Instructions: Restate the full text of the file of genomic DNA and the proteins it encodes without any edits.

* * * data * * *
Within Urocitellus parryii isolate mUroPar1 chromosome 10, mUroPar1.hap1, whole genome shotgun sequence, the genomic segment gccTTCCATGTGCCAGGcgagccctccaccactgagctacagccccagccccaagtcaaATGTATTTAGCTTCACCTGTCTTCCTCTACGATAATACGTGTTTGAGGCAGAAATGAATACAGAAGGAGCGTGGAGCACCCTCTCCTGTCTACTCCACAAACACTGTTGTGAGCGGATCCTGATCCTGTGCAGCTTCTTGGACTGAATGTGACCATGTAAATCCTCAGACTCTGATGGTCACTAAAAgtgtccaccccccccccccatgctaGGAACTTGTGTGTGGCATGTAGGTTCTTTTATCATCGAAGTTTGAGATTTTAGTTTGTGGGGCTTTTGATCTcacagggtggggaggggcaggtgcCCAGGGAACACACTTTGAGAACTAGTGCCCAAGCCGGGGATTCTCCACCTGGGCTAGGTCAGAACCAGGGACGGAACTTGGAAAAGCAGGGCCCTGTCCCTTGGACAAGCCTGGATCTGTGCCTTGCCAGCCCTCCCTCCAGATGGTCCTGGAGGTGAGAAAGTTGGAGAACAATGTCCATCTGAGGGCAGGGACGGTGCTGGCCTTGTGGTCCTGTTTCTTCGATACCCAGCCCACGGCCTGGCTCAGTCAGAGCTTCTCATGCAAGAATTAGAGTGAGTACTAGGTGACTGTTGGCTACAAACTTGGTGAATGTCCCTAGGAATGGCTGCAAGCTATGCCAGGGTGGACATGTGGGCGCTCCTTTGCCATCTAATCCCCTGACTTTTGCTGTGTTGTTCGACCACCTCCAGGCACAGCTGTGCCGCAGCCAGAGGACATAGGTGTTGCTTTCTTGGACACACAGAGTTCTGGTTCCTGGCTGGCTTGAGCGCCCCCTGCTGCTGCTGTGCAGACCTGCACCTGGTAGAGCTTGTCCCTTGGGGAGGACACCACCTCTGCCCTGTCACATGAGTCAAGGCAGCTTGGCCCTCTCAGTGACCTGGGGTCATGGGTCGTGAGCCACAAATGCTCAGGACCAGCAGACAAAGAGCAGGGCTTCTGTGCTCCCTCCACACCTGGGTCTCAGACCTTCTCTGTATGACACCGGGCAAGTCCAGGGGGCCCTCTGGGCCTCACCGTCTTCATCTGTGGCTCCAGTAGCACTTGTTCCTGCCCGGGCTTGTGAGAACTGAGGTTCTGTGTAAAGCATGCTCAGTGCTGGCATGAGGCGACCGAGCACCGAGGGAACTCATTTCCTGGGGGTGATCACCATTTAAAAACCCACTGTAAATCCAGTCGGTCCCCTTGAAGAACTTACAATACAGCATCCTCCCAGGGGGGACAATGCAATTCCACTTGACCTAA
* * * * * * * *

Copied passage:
Within Urocitellus parryii isolate mUroPar1 chromosome 10, mUroPar1.hap1, whole genome shotgun sequence, the genomic segment gccTTCCATGTGCCAGGcgagccctccaccactgagctacagccccagccccaagtcaaATGTATTTAGCTTCACCTGTCTTCCTCTACGATAATACGTGTTTGAGGCAGAAATGAATACAGAAGGAGCGTGGAGCACCCTCTCCTGTCTACTCCACAAACACTGTTGTGAGCGGATCCTGATCCTGTGCAGCTTCTTGGACTGAATGTGACCATGTAAATCCTCAGACTCTGATGGTCACTAAAAgtgtccaccccccccccccatgctaGGAACTTGTGTGTGGCATGTAGGTTCTTTTATCATCGAAGTTTGAGATTTTAGTTTGTGGGGCTTTTGATCTcacagggtggggaggggcaggtgcCCAGGGAACACACTTTGAGAACTAGTGCCCAAGCCGGGGATTCTCCACCTGGGCTAGGTCAGAACCAGGGACGGAACTTGGAAAAGCAGGGCCCTGTCCCTTGGACAAGCCTGGATCTGTGCCTTGCCAGCCCTCCCTCCAGATGGTCCTGGAGGTGAGAAAGTTGGAGAACAATGTCCATCTGAGGGCAGGGACGGTGCTGGCCTTGTGGTCCTGTTTCTTCGATACCCAGCCCACGGCCTGGCTCAGTCAGAGCTTCTCATGCAAGAATTAGAGTGAGTACTAGGTGACTGTTGGCTACAAACTTGGTGAATGTCCCTAGGAATGGCTGCAAGCTATGCCAGGGTGGACATGTGGGCGCTCCTTTGCCATCTAATCCCCTGACTTTTGCTGTGTTGTTCGACCACCTCCAGGCACAGCTGTGCCGCAGCCAGAGGACATAGGTGTTGCTTTCTTGGACACACAGAGTTCTGGTTCCTGGCTGGCTTGAGCGCCCCCTGCTGCTGCTGTGCAGACCTGCACCTGGTAGAGCTTGTCCCTTGGGGAGGACACCACCTCTGCCCTGTCACATGAGTCAAGGCAGCTTGGCCCTCTCAGTGACCTGGGGTCATGGGTCGTGAGCCACAAATGCTCAGGACCAGCAGACAAAGAGCAGGGCTTCTGTGCTCCCTCCACACCTGGGTCTCAGACCTTCTCTGTATGACACCGGGCAAGTCCAGGGGGCCCTCTGGGCCTCACCGTCTTCATCTGTGGCTCCAGTAGCACTTGTTCCTGCCCGGGCTTGTGAGAACTGAGGTTCTGTGTAAAGCATGCTCAGTGCTGGCATGAGGCGACCGAGCACCGAGGGAACTCATTTCCTGGGGGTGATCACCATTTAAAAACCCACTGTAAATCCAGTCGGTCCCCTTGAAGAACTTACAATACAGCATCCTCCCAGGGGGGACAATGCAATTCCACTTGACCTAA